The ATPase activity in the SR vesicles was determined using an ATPase assay kit (Innova Biosciences, Cambridge, UK) according to the manufacturer’s instructions with minor modifications. Briefly, SR vesicles (0.1μg) in a total volume of 100μl were incubated for 10min in the presence of various concentrations of cADPR (0–40μM) with or without a 10min pretreatment with various inhibitors. The mixture was incubated for 1min at 37°C in substrate buffer (0.5M Tris-HCl, 0.1M MgCl2, 10mM purified ATP, 5μM calcein-AM, 5mM sodium azide, and 1mM ouabain, pH 7.4) with or without Na-orthovanadate (2–20μM). After incubation, the reaction was stopped by the addition of 50μl of Gold Mix from the ATPase assay kit. Two minutes later, 20μl of stabilizer from the ATPase assay kit was added, and the solution was incubated for 20min at 37°C in the dark. The enzyme activity was calculated by measuring the Pi-dye complex released via ATP hydrolysis using an ELISA plate reader at 635nm (Molecular Devices, Sunnyvale, CA, USA).
Values are expressed as the mean±s.e.m. Significant differences were determined by Student’s t-test; P<0.05 was considered significant.
To investigate the effect of higher cADPR levels on resting [Ca2+]i, we intracellularly applied cADPR at micromolar levels in the cytosol through a patch pipette in rabbit ventricular myocytes and monitored resting [Ca2+]i. Intracellular cADPR application increased resting [Ca2+]i slowly in a concentration-dependent manner, reaching a maximum at 100μM cADPR (Figure 1a). When the cells were pretreated with 10μM 8-Br-cADPR (a competitive cADPR antagonist) for 10min, the intracellular cADPR application had no effect on the resting [Ca2+]i (Figure 1b), indicating that cell dialysis by patch pipette itself did not change the [Ca2+]i. Pretreatment with xestospongin C (2μM), an IP3 antagonist, did not affect cADPR-induced increase in resting [Ca2+]i (Figure 1b). Pretreatment with ryanodine, a RyR blocker, and tetracaine, a RyR2 inhibitor, blocked caffeine-induced but not cADPR-induced increase in resting [Ca2+]i (Figures 1c and e). These results indicate that cADPR-induced an increase in resting [Ca2+] in cardiac myocytes that did not involve RyRs and IP3 receptors.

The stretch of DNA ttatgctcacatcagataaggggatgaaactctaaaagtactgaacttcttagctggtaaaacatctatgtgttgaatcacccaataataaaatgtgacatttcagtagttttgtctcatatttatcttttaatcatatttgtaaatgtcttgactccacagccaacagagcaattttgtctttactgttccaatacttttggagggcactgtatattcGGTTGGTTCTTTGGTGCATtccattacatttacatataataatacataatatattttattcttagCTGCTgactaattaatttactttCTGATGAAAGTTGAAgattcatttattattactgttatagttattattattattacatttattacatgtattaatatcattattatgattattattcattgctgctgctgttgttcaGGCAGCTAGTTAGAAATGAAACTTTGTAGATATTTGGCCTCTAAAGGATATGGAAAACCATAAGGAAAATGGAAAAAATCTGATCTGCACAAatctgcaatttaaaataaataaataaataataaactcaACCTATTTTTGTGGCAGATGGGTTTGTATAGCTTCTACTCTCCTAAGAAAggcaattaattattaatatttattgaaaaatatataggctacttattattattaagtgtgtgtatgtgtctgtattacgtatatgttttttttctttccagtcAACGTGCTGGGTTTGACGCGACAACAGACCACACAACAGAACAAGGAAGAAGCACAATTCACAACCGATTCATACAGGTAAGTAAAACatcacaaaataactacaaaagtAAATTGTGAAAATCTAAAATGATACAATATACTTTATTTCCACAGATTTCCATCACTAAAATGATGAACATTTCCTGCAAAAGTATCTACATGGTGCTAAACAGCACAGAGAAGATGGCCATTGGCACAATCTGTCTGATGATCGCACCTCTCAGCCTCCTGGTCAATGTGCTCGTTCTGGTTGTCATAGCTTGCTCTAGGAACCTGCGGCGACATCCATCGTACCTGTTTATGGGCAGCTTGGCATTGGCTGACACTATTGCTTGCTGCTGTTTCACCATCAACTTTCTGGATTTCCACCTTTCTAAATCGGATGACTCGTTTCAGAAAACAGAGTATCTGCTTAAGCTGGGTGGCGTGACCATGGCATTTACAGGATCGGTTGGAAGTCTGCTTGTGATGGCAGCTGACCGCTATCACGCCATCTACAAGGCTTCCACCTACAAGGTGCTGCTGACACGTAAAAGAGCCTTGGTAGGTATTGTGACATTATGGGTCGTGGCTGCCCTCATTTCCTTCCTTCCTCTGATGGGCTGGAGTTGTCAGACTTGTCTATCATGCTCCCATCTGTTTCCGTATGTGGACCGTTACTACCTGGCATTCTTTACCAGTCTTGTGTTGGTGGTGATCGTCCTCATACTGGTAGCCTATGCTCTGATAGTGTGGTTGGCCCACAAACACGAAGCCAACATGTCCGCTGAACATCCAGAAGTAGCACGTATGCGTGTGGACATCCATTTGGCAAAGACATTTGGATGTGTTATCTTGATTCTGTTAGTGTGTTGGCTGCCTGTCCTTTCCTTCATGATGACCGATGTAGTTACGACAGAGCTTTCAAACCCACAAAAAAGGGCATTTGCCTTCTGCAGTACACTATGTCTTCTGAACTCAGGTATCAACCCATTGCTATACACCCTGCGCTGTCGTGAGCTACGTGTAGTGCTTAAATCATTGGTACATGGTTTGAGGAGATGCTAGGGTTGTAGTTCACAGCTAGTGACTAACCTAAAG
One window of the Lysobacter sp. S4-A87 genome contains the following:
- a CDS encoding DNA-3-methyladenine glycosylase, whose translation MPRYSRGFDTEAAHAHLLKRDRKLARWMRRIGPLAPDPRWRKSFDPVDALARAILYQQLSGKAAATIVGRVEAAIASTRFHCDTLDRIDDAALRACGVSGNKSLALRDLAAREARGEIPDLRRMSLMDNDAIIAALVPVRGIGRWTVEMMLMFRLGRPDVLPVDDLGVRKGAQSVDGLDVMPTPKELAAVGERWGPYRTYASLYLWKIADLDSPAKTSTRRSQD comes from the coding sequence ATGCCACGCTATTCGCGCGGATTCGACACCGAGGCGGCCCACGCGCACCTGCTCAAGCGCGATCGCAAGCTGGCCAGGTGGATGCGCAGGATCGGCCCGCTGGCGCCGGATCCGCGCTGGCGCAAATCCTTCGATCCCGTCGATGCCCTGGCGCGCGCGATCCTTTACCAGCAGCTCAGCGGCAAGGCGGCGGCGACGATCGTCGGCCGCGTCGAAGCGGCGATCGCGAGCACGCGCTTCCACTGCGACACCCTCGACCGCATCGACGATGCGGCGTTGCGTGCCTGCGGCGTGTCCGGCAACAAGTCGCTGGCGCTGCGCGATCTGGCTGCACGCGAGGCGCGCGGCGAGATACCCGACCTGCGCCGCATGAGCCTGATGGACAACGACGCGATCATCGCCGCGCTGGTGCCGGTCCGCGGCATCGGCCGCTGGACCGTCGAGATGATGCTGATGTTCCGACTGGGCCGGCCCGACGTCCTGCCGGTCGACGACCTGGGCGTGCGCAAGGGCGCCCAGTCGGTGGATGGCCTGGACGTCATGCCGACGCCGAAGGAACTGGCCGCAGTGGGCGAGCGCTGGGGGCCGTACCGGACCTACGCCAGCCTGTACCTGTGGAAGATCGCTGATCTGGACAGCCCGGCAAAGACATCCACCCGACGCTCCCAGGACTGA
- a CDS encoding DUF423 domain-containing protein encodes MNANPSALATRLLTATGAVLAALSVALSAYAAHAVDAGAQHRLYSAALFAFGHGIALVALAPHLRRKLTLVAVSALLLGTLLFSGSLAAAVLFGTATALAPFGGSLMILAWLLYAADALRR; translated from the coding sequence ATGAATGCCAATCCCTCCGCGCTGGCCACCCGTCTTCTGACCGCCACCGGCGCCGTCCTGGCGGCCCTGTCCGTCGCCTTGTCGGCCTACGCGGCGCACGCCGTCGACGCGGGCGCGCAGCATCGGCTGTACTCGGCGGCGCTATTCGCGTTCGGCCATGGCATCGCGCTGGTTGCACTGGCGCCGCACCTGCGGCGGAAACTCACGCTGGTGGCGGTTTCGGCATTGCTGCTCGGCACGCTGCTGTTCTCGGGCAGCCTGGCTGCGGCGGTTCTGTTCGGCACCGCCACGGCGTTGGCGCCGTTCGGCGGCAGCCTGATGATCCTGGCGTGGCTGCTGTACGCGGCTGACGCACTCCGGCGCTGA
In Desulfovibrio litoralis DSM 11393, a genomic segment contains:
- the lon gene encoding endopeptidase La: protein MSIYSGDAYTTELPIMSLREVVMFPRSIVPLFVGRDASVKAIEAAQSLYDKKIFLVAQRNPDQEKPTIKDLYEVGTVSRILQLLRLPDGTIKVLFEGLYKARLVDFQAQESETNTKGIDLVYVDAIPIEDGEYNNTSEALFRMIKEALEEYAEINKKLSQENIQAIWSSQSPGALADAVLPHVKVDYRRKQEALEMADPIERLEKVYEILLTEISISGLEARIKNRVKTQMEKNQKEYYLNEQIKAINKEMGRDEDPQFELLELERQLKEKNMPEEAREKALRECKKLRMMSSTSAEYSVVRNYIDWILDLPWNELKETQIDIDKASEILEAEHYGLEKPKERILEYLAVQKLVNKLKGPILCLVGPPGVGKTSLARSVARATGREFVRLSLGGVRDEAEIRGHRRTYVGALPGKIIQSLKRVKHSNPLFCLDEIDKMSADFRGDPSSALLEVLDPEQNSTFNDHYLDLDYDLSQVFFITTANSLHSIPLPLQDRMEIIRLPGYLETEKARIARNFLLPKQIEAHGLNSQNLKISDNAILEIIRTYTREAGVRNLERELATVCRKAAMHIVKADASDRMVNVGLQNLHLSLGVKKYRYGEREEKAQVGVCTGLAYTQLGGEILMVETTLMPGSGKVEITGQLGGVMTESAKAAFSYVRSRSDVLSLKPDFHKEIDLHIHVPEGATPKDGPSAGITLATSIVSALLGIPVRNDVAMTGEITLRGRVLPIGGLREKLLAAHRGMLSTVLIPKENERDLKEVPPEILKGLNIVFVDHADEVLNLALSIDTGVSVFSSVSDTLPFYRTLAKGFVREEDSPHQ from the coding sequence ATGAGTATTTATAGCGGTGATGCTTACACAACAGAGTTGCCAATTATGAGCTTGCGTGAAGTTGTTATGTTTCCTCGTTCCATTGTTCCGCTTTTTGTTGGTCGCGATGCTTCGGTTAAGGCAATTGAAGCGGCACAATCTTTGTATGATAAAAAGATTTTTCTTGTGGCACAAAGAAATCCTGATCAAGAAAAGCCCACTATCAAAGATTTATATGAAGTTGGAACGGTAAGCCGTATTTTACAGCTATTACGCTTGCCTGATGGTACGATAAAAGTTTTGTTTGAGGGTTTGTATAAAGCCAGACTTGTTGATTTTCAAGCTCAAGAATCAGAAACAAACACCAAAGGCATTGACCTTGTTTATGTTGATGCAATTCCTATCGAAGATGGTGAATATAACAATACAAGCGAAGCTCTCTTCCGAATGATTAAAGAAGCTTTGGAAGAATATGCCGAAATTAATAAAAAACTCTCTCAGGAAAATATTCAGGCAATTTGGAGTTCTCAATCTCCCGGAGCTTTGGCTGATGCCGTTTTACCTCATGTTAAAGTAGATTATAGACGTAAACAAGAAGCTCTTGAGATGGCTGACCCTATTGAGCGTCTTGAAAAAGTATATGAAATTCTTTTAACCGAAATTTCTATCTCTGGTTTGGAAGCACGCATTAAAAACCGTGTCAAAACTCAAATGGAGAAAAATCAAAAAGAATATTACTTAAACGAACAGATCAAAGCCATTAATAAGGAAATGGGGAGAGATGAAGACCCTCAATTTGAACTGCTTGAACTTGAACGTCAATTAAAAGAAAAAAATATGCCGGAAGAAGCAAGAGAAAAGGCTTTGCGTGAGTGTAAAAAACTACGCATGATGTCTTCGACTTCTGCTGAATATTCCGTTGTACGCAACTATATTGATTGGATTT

To prevent the perturbation of Ca2+ signaling by Fura 2-mediated Ca2+ buffering and the effect of Ca2+ influx by calcium channels in the plasma membrane, we investigated whether cADPR induces a Ca2+ release from isolated SR vesicles using Fura-2 lowAff, a low affinity calcium chelator. The addition of ATP rapidly decreased extravesicular [Ca2+] (Figures 2a and b) due to Ca2+ chelation followed by Ca2+ uptake into SR vesicles via an SR Ca2+ pump and then the maintenance of a steady state of [Ca2+]. When 100μM cADPR or 10mM caffeine was added after the steady state in the absence or presence of 10μM tetracaine, an increase in [Ca2+] outside the vesicles was seen (Figures 2a and b). Tetracaine pretreatment blocked caffeine- but not cADPR-induced increase in extravesicular [Ca2+] (Figures 2a and b). These results support the hypothesis that cADPR-induced increase in resting [Ca2+]i in cardiac myocytes did not involve RyRs.